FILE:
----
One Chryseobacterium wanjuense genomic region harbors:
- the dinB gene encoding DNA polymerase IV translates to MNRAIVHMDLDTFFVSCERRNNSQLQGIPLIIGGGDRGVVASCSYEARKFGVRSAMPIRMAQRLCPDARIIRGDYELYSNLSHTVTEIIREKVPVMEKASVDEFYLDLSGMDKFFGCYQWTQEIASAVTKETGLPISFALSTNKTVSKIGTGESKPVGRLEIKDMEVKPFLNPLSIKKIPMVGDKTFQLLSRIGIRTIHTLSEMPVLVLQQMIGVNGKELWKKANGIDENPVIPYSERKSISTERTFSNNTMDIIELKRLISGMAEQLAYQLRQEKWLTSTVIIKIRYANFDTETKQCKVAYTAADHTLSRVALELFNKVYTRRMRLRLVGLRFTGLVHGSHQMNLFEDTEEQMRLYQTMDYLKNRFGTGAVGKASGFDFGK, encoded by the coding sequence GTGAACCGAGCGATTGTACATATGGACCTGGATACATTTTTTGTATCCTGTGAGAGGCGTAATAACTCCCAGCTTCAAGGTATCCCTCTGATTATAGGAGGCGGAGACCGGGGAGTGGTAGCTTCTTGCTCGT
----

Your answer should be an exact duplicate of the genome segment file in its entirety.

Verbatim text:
One Chryseobacterium wanjuense genomic region harbors:
- the dinB gene encoding DNA polymerase IV translates to MNRAIVHMDLDTFFVSCERRNNSQLQGIPLIIGGGDRGVVASCSYEARKFGVRSAMPIRMAQRLCPDARIIRGDYELYSNLSHTVTEIIREKVPVMEKASVDEFYLDLSGMDKFFGCYQWTQEIASAVTKETGLPISFALSTNKTVSKIGTGESKPVGRLEIKDMEVKPFLNPLSIKKIPMVGDKTFQLLSRIGIRTIHTLSEMPVLVLQQMIGVNGKELWKKANGIDENPVIPYSERKSISTERTFSNNTMDIIELKRLISGMAEQLAYQLRQEKWLTSTVIIKIRYANFDTETKQCKVAYTAADHTLSRVALELFNKVYTRRMRLRLVGLRFTGLVHGSHQMNLFEDTEEQMRLYQTMDYLKNRFGTGAVGKASGFDFGK, encoded by the coding sequence GTGAACCGAGCGATTGTACATATGGACCTGGATACATTTTTTGTATCCTGTGAGAGGCGTAATAACTCCCAGCTTCAAGGTATCCCTCTGATTATAGGAGGCGGAGACCGGGGAGTGGTAGCTTCTTGCTCGT